Found this on a member of the Blackhawk Division, great photos and stuff in the ETO and the PTO.

 

http://www.stamfordh...g/ww2_reiss.htm



#18 917601

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Posted 30 September 2018 - 02:06 PM

Nice 86th Blackhawks Div Ike jacket.  Looks good....the ETO Ribbon should have one (1) Battle star (Central Europe Campaign) since they moved up on the line south of Cologne (Koln) o/a Mar/Apr 45.  You should be able to ID the soldier...with the Laundry mark "D-2217". 
 
My Father was also in the 86th ID in the 341st Inf Reg...he served in 3rd Battalion HHC Intel.  Yes....right after surrender of Germany (i.e..end of ETO).they were sent back to CONUS and then "tagged" for the invasion of mainland Japan.  After they departed San Francisco...the atomic bombs were dropped & Japan surrendered they off-loaded in the Philippines and rounded up Japanese military and fought Communist/Muslim rebels...so they were one of two US Army divisions that were authorized the ETO & Pacific Theater Operation medals.  
 
I'm still looking for the 342nd Inf Regiment book of the 86th ID which was published in California before they deployed to Europe.  I have most of the unit rosters of the 341, 342, & 343 Inf Regiments....but I need that book along with the 86th ID support elements units (i.e. Artillery, etc..)
 
Again...nice jacket ribbons out of order ...but no biggy

All good info, however they were awarded two battle stars on the ETO ribbon. Official army archives state the " Rhine" and the " Ruhr" pocket campaigns. My father's original discharge papers say the same. You can look up in the Ft Benning archives letters, dispatches, reports...about the 341,342,343 on the Ft Benning historical site. That is the site I was able to piece together exactly where he was shot ( machine gunned). I did not realize a seperate book was published with just the regiments names, I know they trained in San Luis Obispo, CA for the pacific theatre before being shipped to Europe. I do have my father's original V mail letters, my aunt saved them all, very interesting from mentioning Cologne, Aachen leveled, to Nazi armbands and swastikas laying next to the Catholic cross in many homes.

Edited by 917601, 30 September 2018 - 02:09 PM.


#19 seanmc1114

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Posted 02 October 2018 - 11:30 AM

All good info, however they were awarded two battle stars on the ETO ribbon. Official army archives state the " Rhine" and the " Ruhr" pocket campaigns. My father's original discharge papers say the same. You can look up in the Ft Benning archives letters, dispatches, reports...about the 341,342,343 on the Ft Benning historical site. That is the site I was able to piece together exactly where he was shot ( machine gunned). I did not realize a seperate book was published with just the regiments names, I know they trained in San Luis Obispo, CA for the pacific theatre before being shipped to Europe. I do have my father's original V mail letters, my aunt saved them all, very interesting from mentioning Cologne, Aachen leveled, to Nazi armbands and swastikas laying next to the Catholic cross in many homes.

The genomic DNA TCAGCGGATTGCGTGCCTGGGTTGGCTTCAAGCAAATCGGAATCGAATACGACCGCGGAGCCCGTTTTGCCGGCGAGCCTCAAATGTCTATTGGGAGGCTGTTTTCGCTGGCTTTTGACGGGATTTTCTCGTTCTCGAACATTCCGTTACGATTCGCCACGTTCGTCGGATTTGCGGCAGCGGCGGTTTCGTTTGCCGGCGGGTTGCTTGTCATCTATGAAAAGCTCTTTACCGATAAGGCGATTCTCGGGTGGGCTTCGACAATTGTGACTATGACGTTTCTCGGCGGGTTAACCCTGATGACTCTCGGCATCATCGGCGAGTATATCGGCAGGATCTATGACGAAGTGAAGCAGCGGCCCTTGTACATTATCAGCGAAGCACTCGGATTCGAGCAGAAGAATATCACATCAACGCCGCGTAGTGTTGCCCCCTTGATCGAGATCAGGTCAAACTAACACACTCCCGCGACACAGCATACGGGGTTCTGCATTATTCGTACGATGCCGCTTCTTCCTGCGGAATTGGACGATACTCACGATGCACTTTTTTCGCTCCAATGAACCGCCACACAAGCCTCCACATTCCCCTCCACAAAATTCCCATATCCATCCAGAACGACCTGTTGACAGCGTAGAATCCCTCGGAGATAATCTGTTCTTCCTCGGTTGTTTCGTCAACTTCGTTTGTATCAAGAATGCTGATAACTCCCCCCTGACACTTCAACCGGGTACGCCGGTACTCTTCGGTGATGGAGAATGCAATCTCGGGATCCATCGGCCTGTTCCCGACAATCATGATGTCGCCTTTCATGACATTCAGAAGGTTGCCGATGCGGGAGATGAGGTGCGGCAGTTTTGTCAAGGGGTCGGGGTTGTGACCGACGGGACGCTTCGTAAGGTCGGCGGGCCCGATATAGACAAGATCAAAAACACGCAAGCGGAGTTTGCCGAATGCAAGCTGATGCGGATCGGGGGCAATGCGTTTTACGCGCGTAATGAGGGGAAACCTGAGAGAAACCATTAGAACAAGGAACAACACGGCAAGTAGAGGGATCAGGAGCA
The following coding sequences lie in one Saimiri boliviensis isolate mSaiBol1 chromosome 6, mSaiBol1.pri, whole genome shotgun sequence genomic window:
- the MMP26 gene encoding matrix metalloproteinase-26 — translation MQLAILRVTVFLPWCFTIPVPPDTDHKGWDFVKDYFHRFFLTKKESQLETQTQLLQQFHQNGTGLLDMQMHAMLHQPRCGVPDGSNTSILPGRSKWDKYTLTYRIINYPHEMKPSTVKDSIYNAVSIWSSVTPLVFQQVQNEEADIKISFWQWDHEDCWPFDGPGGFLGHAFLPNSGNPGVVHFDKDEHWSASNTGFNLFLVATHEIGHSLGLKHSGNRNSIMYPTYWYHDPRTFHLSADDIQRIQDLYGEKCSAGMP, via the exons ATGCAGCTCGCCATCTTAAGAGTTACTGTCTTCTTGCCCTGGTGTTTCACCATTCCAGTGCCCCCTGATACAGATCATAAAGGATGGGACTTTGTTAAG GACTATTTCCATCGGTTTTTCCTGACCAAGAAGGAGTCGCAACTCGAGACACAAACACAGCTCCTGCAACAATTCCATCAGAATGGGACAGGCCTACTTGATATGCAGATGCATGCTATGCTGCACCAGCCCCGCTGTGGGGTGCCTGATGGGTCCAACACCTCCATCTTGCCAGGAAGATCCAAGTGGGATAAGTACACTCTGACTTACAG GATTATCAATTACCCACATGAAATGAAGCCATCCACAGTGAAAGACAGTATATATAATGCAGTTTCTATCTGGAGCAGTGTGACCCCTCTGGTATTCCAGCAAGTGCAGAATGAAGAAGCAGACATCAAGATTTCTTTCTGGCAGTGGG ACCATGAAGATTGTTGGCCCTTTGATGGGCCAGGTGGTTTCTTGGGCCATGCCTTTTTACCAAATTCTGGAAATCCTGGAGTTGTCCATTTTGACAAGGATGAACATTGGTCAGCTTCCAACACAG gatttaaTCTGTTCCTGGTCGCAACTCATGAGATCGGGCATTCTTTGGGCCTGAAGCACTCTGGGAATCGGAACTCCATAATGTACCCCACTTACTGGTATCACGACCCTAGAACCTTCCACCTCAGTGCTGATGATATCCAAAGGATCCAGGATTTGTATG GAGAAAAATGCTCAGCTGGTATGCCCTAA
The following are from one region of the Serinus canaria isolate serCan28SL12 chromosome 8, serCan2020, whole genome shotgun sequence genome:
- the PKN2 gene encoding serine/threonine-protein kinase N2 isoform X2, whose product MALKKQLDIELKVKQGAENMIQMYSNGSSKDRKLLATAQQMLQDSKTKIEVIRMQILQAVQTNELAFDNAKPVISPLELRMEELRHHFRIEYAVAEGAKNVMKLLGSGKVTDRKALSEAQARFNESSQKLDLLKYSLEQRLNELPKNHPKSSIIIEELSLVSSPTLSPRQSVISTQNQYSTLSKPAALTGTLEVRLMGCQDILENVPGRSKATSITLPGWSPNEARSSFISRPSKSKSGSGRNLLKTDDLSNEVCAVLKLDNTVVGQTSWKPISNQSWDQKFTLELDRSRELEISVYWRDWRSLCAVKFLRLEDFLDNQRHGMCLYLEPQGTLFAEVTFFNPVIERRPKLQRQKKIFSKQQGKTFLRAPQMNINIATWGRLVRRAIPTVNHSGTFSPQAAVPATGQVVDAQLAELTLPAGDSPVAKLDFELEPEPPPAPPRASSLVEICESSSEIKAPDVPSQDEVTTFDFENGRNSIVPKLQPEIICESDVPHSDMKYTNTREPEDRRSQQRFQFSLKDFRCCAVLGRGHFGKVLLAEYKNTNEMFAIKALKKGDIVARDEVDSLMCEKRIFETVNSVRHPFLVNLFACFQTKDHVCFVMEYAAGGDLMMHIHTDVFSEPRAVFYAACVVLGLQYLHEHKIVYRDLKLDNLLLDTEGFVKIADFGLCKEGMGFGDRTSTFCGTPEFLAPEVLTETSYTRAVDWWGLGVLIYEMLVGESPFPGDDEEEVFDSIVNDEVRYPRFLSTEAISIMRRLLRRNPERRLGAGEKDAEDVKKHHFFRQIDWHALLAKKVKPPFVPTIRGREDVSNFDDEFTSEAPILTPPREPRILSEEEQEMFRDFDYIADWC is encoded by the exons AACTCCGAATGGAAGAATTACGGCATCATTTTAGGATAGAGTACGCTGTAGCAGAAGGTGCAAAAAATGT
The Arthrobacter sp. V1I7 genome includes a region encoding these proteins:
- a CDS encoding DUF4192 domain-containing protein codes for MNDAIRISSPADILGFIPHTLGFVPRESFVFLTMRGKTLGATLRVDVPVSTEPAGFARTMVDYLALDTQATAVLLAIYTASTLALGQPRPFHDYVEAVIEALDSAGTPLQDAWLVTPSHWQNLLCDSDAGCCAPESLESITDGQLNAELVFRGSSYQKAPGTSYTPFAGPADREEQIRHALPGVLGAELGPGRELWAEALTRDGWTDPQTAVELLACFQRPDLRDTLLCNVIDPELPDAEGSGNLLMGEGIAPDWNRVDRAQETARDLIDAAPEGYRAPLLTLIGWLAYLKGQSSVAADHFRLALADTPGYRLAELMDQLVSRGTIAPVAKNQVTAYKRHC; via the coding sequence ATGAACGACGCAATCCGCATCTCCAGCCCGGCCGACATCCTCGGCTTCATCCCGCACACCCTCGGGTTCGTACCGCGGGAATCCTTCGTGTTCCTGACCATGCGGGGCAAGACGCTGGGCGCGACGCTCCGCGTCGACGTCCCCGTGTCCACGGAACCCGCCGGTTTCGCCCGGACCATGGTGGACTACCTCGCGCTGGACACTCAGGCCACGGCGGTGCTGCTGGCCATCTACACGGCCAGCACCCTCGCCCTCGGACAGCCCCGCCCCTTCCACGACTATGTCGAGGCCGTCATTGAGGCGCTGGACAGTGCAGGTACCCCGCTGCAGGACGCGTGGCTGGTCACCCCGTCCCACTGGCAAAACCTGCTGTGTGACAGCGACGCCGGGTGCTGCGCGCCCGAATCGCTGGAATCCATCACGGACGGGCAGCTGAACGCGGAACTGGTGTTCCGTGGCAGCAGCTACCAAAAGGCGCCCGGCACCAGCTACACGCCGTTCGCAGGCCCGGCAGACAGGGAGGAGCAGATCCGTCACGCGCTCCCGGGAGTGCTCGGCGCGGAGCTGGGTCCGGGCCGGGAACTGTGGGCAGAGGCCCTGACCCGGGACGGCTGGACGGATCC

My grandfather served with Company K 343rd Infantry. He did not serve with the 86th stateside but arrived in Europe as a replacement and joined the division in Cologne before the division went into combat in the Battle of the Ruhr Pocket in April 1945. As a consequence, he did not earn the American Campaign Medal because he did not serve a year or more in the U.S., but he did have all of the other ribbons worn on your uniform. 

 

I have seen other 86th uniforms with European-African-Middle Eastern Campaign ribbons with two campaign ribbons, but officially no unit of the division was entitled to campaign participation in any campaign but Central Europe. 



#20 917601

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Posted 02 October 2018 - 08:05 PM

My grandfather served with Company K 343rd Infantry. He did not serve with the 86th stateside but arrived in Europe as a replacement and joined the division in Cologne before the division went into combat in the Battle of the Ruhr Pocket in April 1945. As a consequence, he did not earn the American Campaign Medal because he did not serve a year or more in the U.S., but he did have all of the other ribbons worn on your uniform.